1. What a lovely lovely name! World's end! I hope it was amazing. The pics look good. How did u manage R on the trip ? Was it level ground?

    ReplyDelete
    Replies
    1. It was amazing, Aparna..will write more about it in the next part..R was pretty manageable too!
      This blogger! I don't know why the captions are not shown!

      Delete
  2. It's really nice reading through your Sri Lanka series. World's end sounds very intriguing! I can imagine walking a long distance is difficult with small kids. U've survived to write about it, so am guessing it went pretty ok:)

    ReplyDelete
    Replies
    1. thanks, Vibha! the trek was nice..will write more on that in the next part.

      Delete
  3. love love love the narrative...

    ReplyDelete

Post a Comment

Would love to hear from you :-)
Also, please click the subscribe by Email link below the comment form to get follow-up comments to your inbox..

Popular posts from this blog

Cross over- Micro-prose in 50 words

Tread on gently.

It's tough to say goodbye. Even when you know it's desirable. Explain, if you must, but keep it short. Do not mock the tears that might flow out. Don't utter words that you'd regret.

A schism has been formed, but there's no need to burn the bridge.

_______

Caffeinated attraction

Words jostled inside Anusha's head as she snaked her way between the tables to her favourite spot in the cozy cafe. She slid her laptop out, rested the bag beside her on the silver grey cushioned sofa and called for her favourite cappuccino. They made it just the way she preferred: the right amount of milk and coffee, the closest alternative to the filter kaapi her mom made.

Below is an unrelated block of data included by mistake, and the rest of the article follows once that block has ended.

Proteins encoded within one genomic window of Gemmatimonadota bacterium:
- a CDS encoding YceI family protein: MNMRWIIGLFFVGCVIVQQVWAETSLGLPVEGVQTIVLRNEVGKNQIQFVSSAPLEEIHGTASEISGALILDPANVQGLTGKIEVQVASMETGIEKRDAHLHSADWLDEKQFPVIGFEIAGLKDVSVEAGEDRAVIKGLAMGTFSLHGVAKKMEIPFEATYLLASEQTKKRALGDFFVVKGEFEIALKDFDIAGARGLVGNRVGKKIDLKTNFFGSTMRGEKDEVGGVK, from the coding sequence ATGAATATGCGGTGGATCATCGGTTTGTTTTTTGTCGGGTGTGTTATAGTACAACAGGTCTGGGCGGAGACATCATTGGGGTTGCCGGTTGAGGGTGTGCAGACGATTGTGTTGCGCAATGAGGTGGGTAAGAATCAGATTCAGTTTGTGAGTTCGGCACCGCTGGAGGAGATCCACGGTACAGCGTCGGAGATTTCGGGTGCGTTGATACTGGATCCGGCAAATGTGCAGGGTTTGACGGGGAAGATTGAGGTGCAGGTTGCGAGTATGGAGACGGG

Gazing out of the glass window, she sipped her beverage, letting the bitter-sweet taste linger, weighing her thoughts before her fingers could fly on the keyboard to give shape to them. The white fluffs of clouds against the clear blue skies floated gently with the summer breeze and they seemed, to the writer in her, like mischevious sheep that had strayed off the flock.

Oh, well, it's my mind that's straying now. Need to get my act right for my next submission. Anusha willed herself back to the present.

The cafe was Anusha's muse, the mecca she haunted during the weekends for the past three months…

When cousins count as siblings

It's rare to have cousins in the same age bracket as you are. Hence, when you do get lucky to have them so, cherish them with all your heart. This, I learned as I grew up with a stream of cousins. The sister and I gravitated, as a natural recourse, to the ones who were closer to our ages. Till date, my fond memories of my childhood are of those unlimited chatter sessions about sundry things that appealed to us at different ages and stages, of the to-and-fro camping in each other's houses during holidays, and of the excitement and anticipation of meetings after a period of lull. Indeed, cousins are truly a treasured species of human relationships.

Ever wondered why cousins fare better than your immediate sibling?

You get the best of both the worlds with cousins. When you're together, there's fun guaranteed. And, when you tire of each other, you can go back to your own houses! You're willing to share and quell the feelings of envy or anger because somewhere you know…